The entire show is distinctively fast-paced–frequently with very little dialogue between one phenomenal song and the next, and Director Rocco prudently capitalizes on this more ‘abbreviated’ book, saving all of the theatrical ‘magic’ for the genuinely awe-inspiring numbers—particularly the big group endeavors. His staging of the child-laborers morose march onto the stage in military formation clarifies right from the start that everything is strictly regimented for them; wistfully starting their opening declaration in praise of “Food Glorious Food”, it steadily builds energy even while they witness their ‘Betters’ (the overfed Governors of the Workhouse) having their own sumptuous banquet brought to them, while these ragamuffins are again subjected to “the same old gruel”. Not only is it a robust opening number with some elaborate moves performed in unison, it also gives rise to some terrific chorale work besides. The same can be said of the following interlude, “Oliver” which also incorporates a merrily melodic ‘quartet’ of those self-same “Governors” who take center-stage at the number’s apex. Afterward, Oliver’s ‘journey’ to London upon ‘escaping’ his servitude at the Undertaker’s is herein minimized (when asked, he mentions he hasn’t eaten in seven days which gives us some reference regarding how long he’s supposedly been traveling.) Also to Rocco’s credit, he leaves the violence inherent to the story, for the most part, left just ‘suggested’. We “get” how unhinged a man like “Bill Sikes” is, or how deplorable the conditions of the Workhouse or London slums are, and thankfully, that’s enough. Perhaps just as astute is his interpretation of the ending, which, while somewhat abrupt (again gratis Bart’s often sparse libretto) is nonetheless sufficiently heartwarming, but this time, Rocco provides hints of a more sincere and optimistic future for “Fagin” as opposed to the more patently cynical one proposed in the film.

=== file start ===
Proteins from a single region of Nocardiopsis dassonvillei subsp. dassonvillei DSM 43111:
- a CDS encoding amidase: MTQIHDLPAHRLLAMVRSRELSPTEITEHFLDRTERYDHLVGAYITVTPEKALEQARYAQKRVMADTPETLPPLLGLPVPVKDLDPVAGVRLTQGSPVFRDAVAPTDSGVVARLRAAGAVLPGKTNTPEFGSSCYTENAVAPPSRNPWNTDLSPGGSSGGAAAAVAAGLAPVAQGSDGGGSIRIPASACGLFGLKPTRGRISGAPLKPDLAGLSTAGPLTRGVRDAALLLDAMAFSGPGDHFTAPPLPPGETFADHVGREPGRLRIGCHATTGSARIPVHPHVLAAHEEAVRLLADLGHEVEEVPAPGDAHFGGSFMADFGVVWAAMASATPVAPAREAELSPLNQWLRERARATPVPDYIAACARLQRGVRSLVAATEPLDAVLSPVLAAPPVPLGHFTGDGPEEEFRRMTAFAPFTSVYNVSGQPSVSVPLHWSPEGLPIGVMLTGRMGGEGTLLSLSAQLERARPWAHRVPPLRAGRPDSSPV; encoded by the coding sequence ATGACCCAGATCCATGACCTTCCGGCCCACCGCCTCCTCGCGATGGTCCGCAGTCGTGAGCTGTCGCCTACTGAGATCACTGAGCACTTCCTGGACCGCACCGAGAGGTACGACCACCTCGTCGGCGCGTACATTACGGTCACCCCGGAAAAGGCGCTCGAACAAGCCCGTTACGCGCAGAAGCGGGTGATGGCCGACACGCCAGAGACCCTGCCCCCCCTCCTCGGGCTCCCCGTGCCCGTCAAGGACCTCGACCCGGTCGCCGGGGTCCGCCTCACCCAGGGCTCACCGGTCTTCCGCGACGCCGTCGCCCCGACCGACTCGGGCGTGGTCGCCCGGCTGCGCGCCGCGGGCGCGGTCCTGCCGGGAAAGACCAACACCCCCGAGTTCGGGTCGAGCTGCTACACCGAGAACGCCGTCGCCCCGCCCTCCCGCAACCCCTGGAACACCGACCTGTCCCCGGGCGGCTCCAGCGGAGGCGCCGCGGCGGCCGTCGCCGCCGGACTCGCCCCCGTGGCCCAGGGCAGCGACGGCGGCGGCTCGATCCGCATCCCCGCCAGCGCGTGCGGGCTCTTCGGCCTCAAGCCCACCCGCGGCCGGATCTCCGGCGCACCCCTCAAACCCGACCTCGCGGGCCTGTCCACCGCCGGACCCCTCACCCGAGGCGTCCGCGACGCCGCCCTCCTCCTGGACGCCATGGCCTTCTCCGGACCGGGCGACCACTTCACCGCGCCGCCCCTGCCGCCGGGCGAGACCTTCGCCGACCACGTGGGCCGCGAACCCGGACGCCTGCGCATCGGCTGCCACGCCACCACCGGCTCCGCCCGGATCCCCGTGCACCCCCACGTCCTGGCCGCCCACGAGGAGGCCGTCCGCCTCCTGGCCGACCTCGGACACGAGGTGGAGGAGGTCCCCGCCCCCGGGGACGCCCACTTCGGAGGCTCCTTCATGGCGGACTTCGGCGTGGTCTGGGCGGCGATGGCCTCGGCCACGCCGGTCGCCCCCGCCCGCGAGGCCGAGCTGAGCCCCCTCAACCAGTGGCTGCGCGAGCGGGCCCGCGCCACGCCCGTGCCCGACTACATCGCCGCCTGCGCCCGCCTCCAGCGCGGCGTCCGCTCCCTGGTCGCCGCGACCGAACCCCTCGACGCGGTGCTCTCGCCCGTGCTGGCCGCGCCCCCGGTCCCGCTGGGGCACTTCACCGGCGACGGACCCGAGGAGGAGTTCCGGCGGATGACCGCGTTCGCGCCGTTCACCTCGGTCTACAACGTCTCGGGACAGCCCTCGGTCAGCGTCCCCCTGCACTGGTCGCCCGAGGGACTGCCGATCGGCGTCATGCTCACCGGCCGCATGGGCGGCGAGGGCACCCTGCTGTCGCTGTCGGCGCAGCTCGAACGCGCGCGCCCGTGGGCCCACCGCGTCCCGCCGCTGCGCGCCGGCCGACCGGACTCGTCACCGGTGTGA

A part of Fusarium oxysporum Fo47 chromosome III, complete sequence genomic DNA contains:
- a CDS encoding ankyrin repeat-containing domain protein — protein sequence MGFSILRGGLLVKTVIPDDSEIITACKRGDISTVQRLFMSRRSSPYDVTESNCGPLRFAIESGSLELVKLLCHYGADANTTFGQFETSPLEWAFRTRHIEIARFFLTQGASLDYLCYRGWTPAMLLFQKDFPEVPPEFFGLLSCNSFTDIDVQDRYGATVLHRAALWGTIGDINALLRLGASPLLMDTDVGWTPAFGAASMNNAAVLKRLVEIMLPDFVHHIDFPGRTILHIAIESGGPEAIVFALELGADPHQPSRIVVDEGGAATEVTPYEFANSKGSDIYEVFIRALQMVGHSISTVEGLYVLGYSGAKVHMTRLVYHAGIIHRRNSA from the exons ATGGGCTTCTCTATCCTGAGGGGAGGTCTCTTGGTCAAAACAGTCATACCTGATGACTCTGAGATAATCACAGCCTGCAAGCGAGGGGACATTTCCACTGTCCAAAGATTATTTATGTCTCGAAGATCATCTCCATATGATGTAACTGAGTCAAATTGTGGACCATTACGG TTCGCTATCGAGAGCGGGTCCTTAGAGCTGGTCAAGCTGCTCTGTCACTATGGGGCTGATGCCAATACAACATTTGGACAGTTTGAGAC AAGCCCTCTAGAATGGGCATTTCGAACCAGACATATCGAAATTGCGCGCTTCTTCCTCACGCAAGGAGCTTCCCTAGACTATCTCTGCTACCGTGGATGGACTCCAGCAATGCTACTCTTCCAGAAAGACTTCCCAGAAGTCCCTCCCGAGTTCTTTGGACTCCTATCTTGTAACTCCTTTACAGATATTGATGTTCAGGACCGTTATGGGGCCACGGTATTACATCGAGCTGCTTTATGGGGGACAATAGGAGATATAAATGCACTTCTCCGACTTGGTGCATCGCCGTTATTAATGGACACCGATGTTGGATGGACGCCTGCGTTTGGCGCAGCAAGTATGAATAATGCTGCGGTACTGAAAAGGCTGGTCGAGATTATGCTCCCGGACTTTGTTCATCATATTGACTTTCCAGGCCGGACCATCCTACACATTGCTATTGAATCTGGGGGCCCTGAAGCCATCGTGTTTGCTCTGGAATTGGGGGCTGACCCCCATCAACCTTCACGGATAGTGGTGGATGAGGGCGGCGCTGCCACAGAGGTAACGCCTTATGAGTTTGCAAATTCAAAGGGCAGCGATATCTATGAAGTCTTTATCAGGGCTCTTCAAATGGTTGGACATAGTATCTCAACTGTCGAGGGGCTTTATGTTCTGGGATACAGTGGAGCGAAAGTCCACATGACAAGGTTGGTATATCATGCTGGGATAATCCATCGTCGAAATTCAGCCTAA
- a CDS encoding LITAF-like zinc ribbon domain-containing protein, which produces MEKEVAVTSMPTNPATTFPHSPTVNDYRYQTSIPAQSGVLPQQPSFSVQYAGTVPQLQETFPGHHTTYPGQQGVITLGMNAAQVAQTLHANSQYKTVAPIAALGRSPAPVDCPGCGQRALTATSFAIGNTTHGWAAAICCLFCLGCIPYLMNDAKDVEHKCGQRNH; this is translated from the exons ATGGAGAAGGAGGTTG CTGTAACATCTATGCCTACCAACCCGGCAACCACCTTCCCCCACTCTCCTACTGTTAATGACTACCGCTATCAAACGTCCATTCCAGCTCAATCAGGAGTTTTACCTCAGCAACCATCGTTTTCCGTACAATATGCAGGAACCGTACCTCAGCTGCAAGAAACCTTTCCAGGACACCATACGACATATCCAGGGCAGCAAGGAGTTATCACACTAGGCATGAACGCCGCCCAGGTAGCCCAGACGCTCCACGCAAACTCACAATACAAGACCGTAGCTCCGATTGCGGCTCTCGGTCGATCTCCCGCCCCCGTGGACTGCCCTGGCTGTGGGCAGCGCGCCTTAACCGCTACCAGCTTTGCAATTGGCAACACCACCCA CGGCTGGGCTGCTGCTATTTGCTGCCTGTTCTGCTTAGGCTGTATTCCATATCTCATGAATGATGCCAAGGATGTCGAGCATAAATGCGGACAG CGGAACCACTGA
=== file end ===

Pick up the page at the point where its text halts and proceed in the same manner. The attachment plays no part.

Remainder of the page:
Guerrero’s Choreography is likewise clever, and even ingenious in places, often utilizing inventive ‘stage pictures’ and tableaux, which spring out of, and compliment, Rocco’s direction superbly. Keen-eyed observers may also note a few very canny ‘homages’ to the motion-picture’s Oscar-winning Choreographer, “Onna White”—especially amidst “Consider Yourself” for which he’s fashioned a frisky, frothy, frolic through London’s infamous Piccadilly Circus (which also features some Grade-A group harmonies to match some befittingly first-rate footwork!) To follow this up, his staging of “Be Back Soon” is itself a lively toe-tapping intermezzo toward the close of the first act. After intermission, “Oom-Pah-Pah” generates another opportunity for more variety in dance-forms as he interjects snippets of a jaunty polka (the Waltz not fully coming into its own in popularity during this time.) Directly after, the initial phrases of “Who Will Buy” are kept relatively simple, and consequently hold a dreamy, otherworldly feel to them that’s mesmerizing to experience. Taking place (at first) only between “Oliver” (who looks down on the street from an upstairs window,) and four soloing “Artisans” (–a Flower Girl, a Milk Maid, a Strawberry Seller and a Knife-Sharpener,) it’s charming enough in its own right; but shortly after, when the guileless boy ventures out into the city on an errand for his new benefactor, the number resumes—blossoming into the larger, burlier and thrillingly kinetic sequence that we’ve been expecting involving the full ensemble. By incorporating a nifty street fair, the perfect excuse is provided to showcase some amazing acrobatic and athletic feats of high leaps and rapid-fire pirouettes—sending the overall “Wow Factor” skyrocketing! (At its conclusion, Oliver is once again nabbed by Nancy and Bet and taken back to Fagin’s lair.)